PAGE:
As Enmanuel described effectively through the help of photos and videos, the enshrinement of the Charters of Freedom in the National Archives Building on December 15, 1952 through military escort exemplifies the crossing of colonial and archival powers in an expression of Cold War political theater. As he argues, “the space of the National Archives Building emerges as a national stage over which the U.S. American government rehearses and projects its global-imperial aspirations and anxieties, respectively. We must thus recognize the U.S. National Archives as a domestic archive whose arrangement is shaped no less by imperialism abroad than it is by nationalism at home.” Symbolic performativity and architectural place coalesce to reveal the archive as a key component in the construction of the same global project that allowed the US to solidify its continuing hold on several insular territories in the Pacific and Atlantic during 20th century, island territories such as the Philippines, Hawaii, Cuba, Puerto Rico, and the Virgin Islands.

Comparative Literature PhD candidate Annabel We served as respondent. She considered the temporal resonances of the US’s pre-1952 imperial history as further ways of thinking through the Shakespearean quote and noted the difficulty of historians relying on the very archives they critique and examine, such as that of the US National Archives and Record Administration (NARA). Other attendees offered helpful suggestions on the paper’s structure. For example, one student asked that Enmanuel to further develop his analysis of Antonio, the power-usurping villain of Shakespeare’s play, through Rutgers University Professor Nelson Maldonado-Torres’ work on the “paradigm of war.”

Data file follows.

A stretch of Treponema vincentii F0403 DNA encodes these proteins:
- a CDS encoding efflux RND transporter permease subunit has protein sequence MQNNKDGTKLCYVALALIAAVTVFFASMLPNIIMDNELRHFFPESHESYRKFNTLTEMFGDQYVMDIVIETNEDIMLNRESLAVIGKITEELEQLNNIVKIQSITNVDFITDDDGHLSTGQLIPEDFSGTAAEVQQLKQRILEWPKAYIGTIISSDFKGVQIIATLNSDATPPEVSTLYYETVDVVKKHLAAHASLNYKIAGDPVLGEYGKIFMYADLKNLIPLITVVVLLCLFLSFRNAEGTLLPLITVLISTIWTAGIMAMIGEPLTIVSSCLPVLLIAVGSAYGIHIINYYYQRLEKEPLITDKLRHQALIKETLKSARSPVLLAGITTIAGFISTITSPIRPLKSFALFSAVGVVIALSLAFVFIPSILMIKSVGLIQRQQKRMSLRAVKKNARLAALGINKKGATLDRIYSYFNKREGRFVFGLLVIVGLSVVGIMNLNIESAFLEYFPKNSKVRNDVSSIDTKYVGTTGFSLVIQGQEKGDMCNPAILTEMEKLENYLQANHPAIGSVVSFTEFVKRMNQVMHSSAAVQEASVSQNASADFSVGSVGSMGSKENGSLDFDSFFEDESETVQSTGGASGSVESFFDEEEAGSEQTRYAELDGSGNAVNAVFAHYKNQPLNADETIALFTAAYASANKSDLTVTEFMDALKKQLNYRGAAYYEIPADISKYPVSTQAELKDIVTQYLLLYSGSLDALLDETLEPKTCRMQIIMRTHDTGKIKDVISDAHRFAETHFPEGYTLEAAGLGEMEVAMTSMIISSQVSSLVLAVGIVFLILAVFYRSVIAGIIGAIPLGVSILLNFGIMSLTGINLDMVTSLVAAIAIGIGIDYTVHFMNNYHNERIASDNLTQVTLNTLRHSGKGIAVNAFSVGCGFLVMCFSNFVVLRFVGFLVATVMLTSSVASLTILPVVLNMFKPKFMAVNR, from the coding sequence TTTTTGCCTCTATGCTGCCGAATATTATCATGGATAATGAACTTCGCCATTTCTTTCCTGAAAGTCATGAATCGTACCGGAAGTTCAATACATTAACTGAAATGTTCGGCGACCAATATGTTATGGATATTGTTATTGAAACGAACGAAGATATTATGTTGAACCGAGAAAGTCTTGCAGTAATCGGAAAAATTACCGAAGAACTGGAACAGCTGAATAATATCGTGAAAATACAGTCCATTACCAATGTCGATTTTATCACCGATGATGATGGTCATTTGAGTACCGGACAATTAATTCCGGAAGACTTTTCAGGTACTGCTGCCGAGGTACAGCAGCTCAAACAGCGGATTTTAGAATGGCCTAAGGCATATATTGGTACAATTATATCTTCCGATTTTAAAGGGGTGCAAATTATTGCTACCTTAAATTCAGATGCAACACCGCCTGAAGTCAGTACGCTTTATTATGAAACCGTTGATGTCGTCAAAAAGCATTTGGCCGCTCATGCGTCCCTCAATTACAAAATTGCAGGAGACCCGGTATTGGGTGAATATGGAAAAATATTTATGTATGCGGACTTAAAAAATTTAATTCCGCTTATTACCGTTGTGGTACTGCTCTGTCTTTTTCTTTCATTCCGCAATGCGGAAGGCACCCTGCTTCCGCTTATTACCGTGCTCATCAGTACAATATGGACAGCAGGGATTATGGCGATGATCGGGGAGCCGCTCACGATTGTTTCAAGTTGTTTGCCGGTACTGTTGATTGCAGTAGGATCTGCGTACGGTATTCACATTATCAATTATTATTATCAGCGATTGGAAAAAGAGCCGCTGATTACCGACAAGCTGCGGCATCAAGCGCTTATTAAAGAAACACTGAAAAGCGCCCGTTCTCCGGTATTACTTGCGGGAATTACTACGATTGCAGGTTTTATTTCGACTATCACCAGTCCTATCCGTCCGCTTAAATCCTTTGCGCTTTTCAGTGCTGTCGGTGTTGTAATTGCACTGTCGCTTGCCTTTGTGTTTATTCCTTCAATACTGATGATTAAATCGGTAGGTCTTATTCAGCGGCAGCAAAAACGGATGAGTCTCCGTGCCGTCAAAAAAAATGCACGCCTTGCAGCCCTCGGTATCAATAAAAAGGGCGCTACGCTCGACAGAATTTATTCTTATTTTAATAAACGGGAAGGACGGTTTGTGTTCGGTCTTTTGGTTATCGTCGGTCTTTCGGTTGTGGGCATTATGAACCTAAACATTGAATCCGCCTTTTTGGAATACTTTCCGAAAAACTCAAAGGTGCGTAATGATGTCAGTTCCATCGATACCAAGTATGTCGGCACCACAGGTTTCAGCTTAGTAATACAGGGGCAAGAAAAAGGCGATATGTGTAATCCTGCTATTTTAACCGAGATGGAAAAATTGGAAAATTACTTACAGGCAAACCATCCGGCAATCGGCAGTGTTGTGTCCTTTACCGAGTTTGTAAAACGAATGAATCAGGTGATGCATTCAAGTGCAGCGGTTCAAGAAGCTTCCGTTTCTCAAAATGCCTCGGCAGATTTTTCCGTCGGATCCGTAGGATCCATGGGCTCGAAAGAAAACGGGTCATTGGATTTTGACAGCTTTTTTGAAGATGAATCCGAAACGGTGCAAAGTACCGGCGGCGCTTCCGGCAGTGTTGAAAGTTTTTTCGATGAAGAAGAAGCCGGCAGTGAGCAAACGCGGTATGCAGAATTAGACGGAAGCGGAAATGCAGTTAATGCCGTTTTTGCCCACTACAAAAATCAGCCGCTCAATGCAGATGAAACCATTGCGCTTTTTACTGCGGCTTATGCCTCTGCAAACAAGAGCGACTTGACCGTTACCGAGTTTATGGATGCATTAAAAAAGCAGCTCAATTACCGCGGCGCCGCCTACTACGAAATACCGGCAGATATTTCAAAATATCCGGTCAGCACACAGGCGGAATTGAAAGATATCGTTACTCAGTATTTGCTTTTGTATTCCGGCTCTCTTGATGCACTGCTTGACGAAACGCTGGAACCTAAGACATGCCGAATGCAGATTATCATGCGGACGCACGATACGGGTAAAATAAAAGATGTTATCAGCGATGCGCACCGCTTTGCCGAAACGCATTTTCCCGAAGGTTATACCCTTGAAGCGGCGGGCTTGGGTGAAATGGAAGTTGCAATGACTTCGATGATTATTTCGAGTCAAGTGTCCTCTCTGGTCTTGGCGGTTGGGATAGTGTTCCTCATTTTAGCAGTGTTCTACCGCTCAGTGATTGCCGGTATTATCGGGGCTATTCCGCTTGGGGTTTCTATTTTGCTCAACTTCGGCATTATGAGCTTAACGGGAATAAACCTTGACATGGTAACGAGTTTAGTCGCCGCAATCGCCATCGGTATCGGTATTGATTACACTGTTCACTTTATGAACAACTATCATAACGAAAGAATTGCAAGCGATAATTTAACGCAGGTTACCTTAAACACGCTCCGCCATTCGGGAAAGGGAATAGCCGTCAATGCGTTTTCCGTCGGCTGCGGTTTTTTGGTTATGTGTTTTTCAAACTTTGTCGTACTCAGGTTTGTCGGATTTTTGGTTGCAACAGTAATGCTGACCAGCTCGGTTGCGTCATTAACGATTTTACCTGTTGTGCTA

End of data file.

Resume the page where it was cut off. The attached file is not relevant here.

In his responses to questions from the group of attendees, Enmanuel reminded us of the need to distinguish carefully between archive studies and library and information science. Enmanuel also helped us understand his own plans for the dissertation chapter moving forward. As he continues to develop his comparative analysis of the inscription on the statue “Future” and Shakespeare’s The Tempest, he hopes to draw upon Edward Said’s work on misreading, as well as Walter Benjamin’s writing on quotations as interruptions.

The Decoloniality Worshop (organized by Rafael Vizcaíno [Comparative Literature, Rutgers University]) is a space for junior scholars at Rutgers University to receive constructive feedback  in an intimate community setting. This workshop series builds upon recent graduate student–organized events at Rutgers University and is focused on decolonial thought and criticism. Most recently, the inaugural Decoloniality Roundtable took place in May 2017. In March 2016, the Urban (De)Coloniality and Literature conference was held as the Program in Comparative Literature Biennial Graduate Student Conference.